Month: April 2014

Recombinant BCG: tuberculosis vaccine Patented in accordance with 35 USCS § 101

 

The Bacille Calmette-Guerin (BCG) vaccine is a great example of an entity derived from nature being used in a new and resourceful way. I have written a  research paper on TB and after re-reading it, I realized how much the recombination of M. bovis relates to the 35 USCS § 101, especially because it was successfully patented. (http://www.google.com/patents/US8361482) The information below is from the United States Code of Service and my research paper respectively.

The Law:

“Whoever invents or discovers any new and useful process, machine, manufacture, or composition of matter, or any new and useful improvement thereof, may obtain a patent therefor, subject to the conditions and requirements of this title [35 USCS §§ 1 et seq.].”

Background on Mycobacterium tuberculosis:

Mycobaceterium tuberculosis (MTB) is a species that belongs to the family Mycobacteriaceae, and the  genus Mycobacterium, which is actually the only genus in the Mycobacteriaceae family. There are about 71 known species of Mycobacterium and they are divided into categories based on their colony morphology, biochemical properties, and growth rate. Growth rate is the property used to divide these species into two populations: slow and rapid growers. Rapid growth is defined as colony presentation within 7 days. Interestingly, slow growers tend to be more pathogenic for humans than the rapid growers are. Some of the species that are categorized as slow growers are: M.leprae, M. ulcerans, M. avium and M. tuberculosis. Although these species differ in many ways, all members of the Mycobacterium genus are gram positive, rod-shaped and non-motile.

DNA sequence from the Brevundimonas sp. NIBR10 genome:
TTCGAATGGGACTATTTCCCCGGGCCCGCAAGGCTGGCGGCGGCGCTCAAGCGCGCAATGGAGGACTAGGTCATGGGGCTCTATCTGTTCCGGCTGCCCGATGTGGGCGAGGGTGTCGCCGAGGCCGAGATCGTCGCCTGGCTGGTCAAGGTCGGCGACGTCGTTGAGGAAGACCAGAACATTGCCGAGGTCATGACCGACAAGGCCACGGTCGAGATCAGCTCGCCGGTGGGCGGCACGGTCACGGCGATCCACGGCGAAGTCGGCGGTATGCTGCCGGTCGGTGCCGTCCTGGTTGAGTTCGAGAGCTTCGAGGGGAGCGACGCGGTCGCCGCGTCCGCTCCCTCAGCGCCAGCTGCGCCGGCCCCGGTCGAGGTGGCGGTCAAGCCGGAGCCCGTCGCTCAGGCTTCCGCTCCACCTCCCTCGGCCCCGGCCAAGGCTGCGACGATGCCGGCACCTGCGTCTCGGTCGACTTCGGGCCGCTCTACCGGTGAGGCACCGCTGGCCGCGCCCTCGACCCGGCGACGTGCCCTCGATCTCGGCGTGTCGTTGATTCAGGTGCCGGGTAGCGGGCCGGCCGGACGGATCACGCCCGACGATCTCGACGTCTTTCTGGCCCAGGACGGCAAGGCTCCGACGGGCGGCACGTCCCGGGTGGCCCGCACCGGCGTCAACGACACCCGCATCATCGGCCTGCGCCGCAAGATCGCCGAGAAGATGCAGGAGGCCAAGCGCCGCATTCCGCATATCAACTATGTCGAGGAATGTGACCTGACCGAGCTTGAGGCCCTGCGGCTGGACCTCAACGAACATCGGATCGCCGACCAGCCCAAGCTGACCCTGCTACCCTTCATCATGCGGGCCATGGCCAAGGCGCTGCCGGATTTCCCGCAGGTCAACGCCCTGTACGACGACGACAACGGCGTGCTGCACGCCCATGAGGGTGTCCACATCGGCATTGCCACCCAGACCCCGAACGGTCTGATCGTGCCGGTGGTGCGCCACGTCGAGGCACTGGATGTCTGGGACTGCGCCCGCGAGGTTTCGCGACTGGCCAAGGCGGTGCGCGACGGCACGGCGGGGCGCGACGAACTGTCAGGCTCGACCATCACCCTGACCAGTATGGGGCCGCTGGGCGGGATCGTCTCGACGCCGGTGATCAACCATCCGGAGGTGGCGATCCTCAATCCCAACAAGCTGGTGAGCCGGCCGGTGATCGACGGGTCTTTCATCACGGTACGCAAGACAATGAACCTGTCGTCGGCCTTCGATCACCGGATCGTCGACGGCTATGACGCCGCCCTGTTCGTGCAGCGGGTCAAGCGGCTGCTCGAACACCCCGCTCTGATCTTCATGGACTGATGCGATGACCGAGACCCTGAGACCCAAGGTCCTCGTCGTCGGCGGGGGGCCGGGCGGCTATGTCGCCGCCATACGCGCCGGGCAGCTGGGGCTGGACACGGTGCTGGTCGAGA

Antibiotic Resistance:

Mycobacteria are particularly resistant to beta-lactam antibiotics such as penicillin and ampicillin, which target peptidoglycan cell wall synthesis. This resistance is not only attributed to the impermeability of the mycobacteria cell membrane but also to beta-lactamases that are intrinsically encoded for in the bacterial chromosome. However, drugs such as streptomycin, isoniazid, and rifampin have been shown to be quite effective against this microbe. Streptomycin is an antibiotic that inhibits protein synthesis. Rifampin inhibits nucleic acid synthesis and isoniazid, which is also known as isonicotinylhydrazine (INH) is an organic molecule that is activated by the microbe and inhibits the production of mycolic acid, an essential component of its bacterial cell wall.Although this has led to advancements in TB treatment, widespread use of these antibiotics has worsened antibiotic resistance. However, MTB drug resistance is not a new occurrence. On the contrary, it has been an issue for almost seventy years.